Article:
[Sonic Youth - “Schizophrenia”]

    Sonic Youth expanded the potential of guitars with their experimental approach to rock music. The band eventually moved into a more conventional direction after their first couple of avant-garde albums. “Schizophrenia” demonstrates that more accessible side. The guitars are still dense, but they are not as punishing as they were on the experimental tracks from an album like Bad Moon Rising. Band members Thurston Moore and Kim Gordon both have verses on this track, but their vocals sound more like they are simply talking as opposed to the more expressive punk vocals you hear from bands like Pixies. The song feels laid back, and it’s the perfect example of how alternative music can make for good chill out music too.

    [Pavement - “Cut Your Hair”]

    Cult favorites Pavement received their biggest taste of success with “Cut Your Hair.” The band brought a more polished sound for their second album Crooked Rain, Crooked Rain after their noisy lo-fi debut Slanted and Enchanted only received attention in indie circles. Ironically, the song that brought them the most success commercially savagely mocks the conformity of the music industry and bands who sell out. Stephen Malkmus sarcastically comments on these phonies, then starts screaming at them near the end of the track. In spite of the bitterness, the song has a catchy chorus of nonsense vocalizations. Musically, it has the distorted guitars that you would expect from a classic ‘90s indie tune.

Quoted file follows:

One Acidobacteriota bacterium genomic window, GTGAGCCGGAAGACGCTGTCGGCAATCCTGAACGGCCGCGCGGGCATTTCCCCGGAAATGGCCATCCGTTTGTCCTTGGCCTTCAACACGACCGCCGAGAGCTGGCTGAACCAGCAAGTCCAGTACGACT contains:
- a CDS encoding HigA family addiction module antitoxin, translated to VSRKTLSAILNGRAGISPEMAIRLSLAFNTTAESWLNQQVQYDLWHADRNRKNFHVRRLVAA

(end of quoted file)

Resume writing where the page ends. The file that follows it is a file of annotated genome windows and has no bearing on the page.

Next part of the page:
[PJ Harvey - “Rid of Me”]

    Let’s hop across the pond for the last three songs. British singer-songwriter PJ Harvey is not someone you should fuck with. On “Rid of Me,” she plays out revenge fantasies directed at men who hurt her before shrieking in the chorus that her exes aren’t “rid of her.” It’s one of the most savage breakup tracks I’ve ever covered on this show. While it’s a ferocious track, it also feels like Harvey is playing a character. She’s a natural performer, and her songs feel like if you set an intense stage play to punk. The instrumental mixes punk with the more deliberate pacing of blues for an eerie effect.